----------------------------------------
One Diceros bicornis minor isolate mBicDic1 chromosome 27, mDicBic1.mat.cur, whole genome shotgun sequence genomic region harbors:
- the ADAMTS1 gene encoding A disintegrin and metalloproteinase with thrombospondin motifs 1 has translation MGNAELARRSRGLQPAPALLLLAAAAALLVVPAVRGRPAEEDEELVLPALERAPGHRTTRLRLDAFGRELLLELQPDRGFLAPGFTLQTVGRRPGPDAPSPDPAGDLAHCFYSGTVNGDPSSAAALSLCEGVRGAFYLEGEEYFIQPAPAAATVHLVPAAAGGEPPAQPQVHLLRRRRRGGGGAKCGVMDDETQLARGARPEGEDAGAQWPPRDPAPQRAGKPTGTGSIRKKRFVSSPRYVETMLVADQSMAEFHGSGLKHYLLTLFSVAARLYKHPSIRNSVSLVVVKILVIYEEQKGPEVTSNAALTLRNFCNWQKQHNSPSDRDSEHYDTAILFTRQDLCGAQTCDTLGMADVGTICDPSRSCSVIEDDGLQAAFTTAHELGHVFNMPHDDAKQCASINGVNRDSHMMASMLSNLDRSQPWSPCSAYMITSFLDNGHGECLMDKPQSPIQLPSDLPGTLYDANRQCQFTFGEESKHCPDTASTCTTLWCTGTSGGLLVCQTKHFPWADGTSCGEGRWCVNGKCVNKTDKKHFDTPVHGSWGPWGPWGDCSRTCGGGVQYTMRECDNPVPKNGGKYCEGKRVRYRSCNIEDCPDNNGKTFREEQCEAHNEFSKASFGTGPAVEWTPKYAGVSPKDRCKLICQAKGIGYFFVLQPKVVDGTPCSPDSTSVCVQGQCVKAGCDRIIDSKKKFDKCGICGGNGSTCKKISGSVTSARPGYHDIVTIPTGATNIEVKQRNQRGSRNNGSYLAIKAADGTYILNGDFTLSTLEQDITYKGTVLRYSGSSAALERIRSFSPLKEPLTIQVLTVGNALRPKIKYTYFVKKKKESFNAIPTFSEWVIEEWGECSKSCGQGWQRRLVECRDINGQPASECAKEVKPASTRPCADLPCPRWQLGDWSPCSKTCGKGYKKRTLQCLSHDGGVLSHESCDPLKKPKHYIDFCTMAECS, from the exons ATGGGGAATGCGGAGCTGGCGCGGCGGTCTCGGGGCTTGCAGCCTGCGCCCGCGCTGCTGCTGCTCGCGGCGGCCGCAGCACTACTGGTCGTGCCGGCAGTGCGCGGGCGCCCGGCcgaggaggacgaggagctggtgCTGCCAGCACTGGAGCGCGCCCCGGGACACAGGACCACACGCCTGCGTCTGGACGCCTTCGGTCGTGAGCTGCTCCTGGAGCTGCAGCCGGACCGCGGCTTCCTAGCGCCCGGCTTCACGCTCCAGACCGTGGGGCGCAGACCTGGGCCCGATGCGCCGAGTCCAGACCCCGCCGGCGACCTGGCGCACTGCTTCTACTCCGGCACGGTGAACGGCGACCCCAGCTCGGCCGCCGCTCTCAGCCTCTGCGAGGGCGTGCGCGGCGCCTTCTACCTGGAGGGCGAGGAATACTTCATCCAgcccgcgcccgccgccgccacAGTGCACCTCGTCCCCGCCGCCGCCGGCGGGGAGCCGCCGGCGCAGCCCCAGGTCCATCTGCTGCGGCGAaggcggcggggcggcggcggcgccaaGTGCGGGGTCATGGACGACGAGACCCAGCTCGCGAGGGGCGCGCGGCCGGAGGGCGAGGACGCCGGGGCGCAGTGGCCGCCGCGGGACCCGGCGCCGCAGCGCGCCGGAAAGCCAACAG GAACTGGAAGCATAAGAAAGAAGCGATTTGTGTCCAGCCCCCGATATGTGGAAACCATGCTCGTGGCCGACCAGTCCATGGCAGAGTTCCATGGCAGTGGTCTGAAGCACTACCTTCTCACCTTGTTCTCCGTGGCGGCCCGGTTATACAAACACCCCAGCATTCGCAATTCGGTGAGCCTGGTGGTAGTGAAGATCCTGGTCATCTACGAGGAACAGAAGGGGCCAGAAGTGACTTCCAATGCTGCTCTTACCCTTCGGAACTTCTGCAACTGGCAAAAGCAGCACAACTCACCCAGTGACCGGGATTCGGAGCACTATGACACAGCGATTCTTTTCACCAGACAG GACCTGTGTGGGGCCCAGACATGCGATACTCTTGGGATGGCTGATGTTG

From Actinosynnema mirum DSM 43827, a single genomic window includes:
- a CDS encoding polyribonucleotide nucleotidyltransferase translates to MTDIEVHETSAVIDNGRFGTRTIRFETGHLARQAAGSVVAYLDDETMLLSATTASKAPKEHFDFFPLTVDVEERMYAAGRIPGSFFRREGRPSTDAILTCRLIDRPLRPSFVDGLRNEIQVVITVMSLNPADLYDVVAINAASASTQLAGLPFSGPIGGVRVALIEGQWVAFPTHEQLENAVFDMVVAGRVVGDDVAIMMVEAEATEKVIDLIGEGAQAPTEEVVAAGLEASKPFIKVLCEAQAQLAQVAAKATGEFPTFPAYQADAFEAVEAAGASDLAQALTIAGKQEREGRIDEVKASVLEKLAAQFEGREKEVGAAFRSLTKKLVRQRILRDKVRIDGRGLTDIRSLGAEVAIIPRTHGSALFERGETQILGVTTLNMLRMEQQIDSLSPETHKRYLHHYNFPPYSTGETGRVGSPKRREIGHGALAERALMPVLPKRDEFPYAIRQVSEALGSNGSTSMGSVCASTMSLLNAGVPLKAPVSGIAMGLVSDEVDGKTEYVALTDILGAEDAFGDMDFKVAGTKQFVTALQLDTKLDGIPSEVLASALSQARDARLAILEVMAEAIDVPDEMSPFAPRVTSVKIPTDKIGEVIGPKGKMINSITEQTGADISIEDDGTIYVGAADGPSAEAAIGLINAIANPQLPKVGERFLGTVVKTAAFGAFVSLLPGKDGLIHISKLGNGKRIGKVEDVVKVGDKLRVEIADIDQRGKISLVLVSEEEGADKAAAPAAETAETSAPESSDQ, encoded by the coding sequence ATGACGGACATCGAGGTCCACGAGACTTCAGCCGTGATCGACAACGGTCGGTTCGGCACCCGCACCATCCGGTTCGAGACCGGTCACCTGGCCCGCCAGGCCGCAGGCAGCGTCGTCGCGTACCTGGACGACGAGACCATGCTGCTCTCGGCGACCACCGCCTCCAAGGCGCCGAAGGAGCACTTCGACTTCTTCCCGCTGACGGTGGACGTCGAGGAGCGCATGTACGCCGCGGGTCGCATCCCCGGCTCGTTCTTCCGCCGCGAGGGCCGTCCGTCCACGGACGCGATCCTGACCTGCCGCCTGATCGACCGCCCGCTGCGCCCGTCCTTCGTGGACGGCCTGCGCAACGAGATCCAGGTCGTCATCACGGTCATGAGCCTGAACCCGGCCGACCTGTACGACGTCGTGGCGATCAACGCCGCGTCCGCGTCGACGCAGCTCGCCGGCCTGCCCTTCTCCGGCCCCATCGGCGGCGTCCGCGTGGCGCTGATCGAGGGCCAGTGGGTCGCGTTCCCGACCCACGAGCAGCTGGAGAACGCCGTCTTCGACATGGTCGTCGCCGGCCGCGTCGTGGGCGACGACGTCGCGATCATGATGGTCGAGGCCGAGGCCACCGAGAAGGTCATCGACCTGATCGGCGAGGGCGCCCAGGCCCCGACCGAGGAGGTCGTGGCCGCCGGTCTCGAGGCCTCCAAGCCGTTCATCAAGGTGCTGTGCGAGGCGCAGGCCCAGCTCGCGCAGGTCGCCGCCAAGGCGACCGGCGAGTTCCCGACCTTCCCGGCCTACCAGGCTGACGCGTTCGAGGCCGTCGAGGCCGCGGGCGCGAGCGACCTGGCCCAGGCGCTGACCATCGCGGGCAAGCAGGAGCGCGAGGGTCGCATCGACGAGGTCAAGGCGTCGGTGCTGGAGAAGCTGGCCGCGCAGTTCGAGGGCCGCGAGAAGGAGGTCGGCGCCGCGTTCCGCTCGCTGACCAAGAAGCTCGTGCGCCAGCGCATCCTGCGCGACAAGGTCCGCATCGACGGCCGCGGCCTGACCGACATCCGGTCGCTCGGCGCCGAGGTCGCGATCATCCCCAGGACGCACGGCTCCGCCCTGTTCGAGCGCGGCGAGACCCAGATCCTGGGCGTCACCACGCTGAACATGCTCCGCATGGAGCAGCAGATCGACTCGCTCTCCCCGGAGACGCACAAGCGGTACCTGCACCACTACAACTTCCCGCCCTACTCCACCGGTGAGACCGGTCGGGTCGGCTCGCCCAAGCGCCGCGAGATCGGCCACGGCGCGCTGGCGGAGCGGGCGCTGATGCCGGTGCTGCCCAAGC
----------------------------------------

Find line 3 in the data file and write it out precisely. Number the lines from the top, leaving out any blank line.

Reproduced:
From Actinosynnema mirum DSM 43827, a single genomic window includes: